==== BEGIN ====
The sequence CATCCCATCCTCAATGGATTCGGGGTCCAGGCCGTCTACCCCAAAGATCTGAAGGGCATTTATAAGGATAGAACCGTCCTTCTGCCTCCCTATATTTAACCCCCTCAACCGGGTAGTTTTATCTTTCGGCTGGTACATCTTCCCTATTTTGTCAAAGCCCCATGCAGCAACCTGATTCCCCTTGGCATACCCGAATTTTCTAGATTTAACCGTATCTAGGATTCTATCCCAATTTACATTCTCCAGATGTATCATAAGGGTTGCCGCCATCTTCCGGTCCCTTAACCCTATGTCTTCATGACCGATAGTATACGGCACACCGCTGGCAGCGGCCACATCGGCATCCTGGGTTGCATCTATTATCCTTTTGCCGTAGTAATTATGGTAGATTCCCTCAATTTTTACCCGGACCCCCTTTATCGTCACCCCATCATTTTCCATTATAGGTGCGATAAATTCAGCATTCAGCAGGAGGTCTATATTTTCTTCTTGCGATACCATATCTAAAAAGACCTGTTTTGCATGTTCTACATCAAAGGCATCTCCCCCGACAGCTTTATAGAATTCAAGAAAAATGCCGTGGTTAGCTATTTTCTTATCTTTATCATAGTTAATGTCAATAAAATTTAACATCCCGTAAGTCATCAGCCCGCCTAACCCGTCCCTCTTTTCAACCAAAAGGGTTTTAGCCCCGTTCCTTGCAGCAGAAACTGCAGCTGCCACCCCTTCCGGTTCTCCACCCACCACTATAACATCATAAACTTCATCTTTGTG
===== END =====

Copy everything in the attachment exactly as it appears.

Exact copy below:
The sequence CATCCCATCCTCAATGGATTCGGGGTCCAGGCCGTCTACCCCAAAGATCTGAAGGGCATTTATAAGGATAGAACCGTCCTTCTGCCTCCCTATATTTAACCCCCTCAACCGGGTAGTTTTATCTTTCGGCTGGTACATCTTCCCTATTTTGTCAAAGCCCCATGCAGCAACCTGATTCCCCTTGGCATACCCGAATTTTCTAGATTTAACCGTATCTAGGATTCTATCCCAATTTACATTCTCCAGATGTATCATAAGGGTTGCCGCCATCTTCCGGTCCCTTAACCCTATGTCTTCATGACCGATAGTATACGGCACACCGCTGGCAGCGGCCACATCGGCATCCTGGGTTGCATCTATTATCCTTTTGCCGTAGTAATTATGGTAGATTCCCTCAATTTTTACCCGGACCCCCTTTATCGTCACCCCATCATTTTCCATTATAGGTGCGATAAATTCAGCATTCAGCAGGAGGTCTATATTTTCTTCTTGCGATACCATATCTAAAAAGACCTGTTTTGCATGTTCTACATCAAAGGCATCTCCCCCGACAGCTTTATAGAATTCAAGAAAAATGCCGTGGTTAGCTATTTTCTTATCTTTATCATAGTTAATGTCAATAAAATTTAACATCCCGTAAGTCATCAGCCCGCCTAACCCGTCCCTCTTTTCAACCAAAAGGGTTTTAGCCCCGTTCCTTGCAGCAGAAACTGCAGCTGCCACCCCTTCCGGTTCTCCACCCACCACTATAACATCATAAACTTCATCTTTGTG